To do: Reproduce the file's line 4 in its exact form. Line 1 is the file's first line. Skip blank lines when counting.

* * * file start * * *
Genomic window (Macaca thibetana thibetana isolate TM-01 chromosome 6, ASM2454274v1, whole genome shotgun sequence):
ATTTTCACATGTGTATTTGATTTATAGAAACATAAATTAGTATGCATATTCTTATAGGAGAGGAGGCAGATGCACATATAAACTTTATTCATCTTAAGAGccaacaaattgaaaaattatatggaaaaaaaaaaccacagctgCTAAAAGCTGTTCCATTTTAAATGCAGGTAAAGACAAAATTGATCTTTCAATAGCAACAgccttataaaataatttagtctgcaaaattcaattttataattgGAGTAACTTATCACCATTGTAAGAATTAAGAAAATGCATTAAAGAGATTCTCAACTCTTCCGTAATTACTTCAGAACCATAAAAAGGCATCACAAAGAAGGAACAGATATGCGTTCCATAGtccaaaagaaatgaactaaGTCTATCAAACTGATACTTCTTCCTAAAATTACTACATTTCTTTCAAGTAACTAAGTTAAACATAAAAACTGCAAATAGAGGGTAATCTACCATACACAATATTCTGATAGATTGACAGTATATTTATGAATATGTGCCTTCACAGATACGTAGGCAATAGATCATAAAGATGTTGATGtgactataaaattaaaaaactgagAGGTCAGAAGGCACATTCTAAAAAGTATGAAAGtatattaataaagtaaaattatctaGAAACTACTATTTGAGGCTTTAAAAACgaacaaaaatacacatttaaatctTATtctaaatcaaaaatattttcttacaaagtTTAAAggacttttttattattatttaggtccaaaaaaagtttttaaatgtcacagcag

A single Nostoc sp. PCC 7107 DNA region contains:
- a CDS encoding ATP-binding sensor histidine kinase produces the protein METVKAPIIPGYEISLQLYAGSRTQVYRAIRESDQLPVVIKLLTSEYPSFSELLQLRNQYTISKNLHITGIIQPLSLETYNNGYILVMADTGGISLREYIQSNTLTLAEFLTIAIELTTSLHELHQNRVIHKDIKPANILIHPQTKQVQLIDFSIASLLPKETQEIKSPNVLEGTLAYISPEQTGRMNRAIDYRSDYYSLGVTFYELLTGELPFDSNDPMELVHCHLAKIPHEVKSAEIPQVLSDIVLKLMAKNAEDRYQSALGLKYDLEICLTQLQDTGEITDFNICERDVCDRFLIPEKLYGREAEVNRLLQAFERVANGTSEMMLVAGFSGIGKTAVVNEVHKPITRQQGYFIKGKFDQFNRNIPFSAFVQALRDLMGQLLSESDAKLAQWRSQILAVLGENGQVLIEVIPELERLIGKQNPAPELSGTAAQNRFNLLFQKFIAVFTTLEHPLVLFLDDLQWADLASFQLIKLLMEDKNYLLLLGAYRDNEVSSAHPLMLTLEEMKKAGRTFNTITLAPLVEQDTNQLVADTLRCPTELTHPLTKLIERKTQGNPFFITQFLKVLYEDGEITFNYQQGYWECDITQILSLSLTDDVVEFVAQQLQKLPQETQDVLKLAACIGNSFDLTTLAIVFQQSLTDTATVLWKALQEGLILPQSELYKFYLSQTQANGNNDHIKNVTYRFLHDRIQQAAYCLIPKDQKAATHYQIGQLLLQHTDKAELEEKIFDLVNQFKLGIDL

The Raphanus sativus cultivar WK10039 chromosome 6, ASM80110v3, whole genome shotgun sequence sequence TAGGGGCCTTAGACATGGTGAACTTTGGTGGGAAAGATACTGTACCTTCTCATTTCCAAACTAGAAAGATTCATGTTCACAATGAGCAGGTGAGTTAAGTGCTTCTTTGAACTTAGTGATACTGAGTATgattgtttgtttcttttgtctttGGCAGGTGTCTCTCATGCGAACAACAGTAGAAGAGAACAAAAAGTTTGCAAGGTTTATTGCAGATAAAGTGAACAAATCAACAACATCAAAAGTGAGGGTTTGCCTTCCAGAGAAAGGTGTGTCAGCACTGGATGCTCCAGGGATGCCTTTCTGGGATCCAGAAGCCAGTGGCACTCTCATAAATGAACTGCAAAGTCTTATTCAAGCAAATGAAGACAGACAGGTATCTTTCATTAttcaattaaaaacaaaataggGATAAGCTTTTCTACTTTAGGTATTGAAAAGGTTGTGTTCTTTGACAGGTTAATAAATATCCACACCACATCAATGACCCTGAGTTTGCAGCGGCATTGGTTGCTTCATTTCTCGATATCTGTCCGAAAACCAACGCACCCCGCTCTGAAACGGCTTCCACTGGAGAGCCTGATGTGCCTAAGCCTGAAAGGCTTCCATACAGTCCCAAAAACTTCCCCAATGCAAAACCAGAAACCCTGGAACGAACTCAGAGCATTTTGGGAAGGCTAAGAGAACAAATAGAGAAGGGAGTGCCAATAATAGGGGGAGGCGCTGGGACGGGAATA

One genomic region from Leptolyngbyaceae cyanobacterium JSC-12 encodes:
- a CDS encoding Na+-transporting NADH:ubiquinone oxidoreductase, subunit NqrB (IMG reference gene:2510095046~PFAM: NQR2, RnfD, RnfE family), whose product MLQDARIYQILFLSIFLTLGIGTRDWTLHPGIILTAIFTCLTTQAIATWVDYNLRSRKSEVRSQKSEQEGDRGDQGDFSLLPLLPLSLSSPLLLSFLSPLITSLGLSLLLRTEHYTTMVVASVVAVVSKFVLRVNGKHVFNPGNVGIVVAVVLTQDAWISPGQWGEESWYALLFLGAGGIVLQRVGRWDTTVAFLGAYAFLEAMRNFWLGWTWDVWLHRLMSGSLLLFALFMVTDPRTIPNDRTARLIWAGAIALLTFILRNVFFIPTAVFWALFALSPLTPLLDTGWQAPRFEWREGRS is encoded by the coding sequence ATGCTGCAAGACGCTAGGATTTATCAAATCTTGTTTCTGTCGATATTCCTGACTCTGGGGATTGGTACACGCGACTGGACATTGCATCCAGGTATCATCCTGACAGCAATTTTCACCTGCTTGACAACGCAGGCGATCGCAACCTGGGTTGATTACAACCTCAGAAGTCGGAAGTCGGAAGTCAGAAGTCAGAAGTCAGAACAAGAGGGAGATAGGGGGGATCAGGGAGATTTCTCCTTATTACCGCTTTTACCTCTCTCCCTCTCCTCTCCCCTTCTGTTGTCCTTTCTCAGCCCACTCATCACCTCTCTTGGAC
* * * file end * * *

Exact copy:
- a CDS encoding ATP-binding sensor histidine kinase produces the protein METVKAPIIPGYEISLQLYAGSRTQVYRAIRESDQLPVVIKLLTSEYPSFSELLQLRNQYTISKNLHITGIIQPLSLETYNNGYILVMADTGGISLREYIQSNTLTLAEFLTIAIELTTSLHELHQNRVIHKDIKPANILIHPQTKQVQLIDFSIASLLPKETQEIKSPNVLEGTLAYISPEQTGRMNRAIDYRSDYYSLGVTFYELLTGELPFDSNDPMELVHCHLAKIPHEVKSAEIPQVLSDIVLKLMAKNAEDRYQSALGLKYDLEICLTQLQDTGEITDFNICERDVCDRFLIPEKLYGREAEVNRLLQAFERVANGTSEMMLVAGFSGIGKTAVVNEVHKPITRQQGYFIKGKFDQFNRNIPFSAFVQALRDLMGQLLSESDAKLAQWRSQILAVLGENGQVLIEVIPELERLIGKQNPAPELSGTAAQNRFNLLFQKFIAVFTTLEHPLVLFLDDLQWADLASFQLIKLLMEDKNYLLLLGAYRDNEVSSAHPLMLTLEEMKKAGRTFNTITLAPLVEQDTNQLVADTLRCPTELTHPLTKLIERKTQGNPFFITQFLKVLYEDGEITFNYQQGYWECDITQILSLSLTDDVVEFVAQQLQKLPQETQDVLKLAACIGNSFDLTTLAIVFQQSLTDTATVLWKALQEGLILPQSELYKFYLSQTQANGNNDHIKNVTYRFLHDRIQQAAYCLIPKDQKAATHYQIGQLLLQHTDKAELEEKIFDLVNQFKLGIDL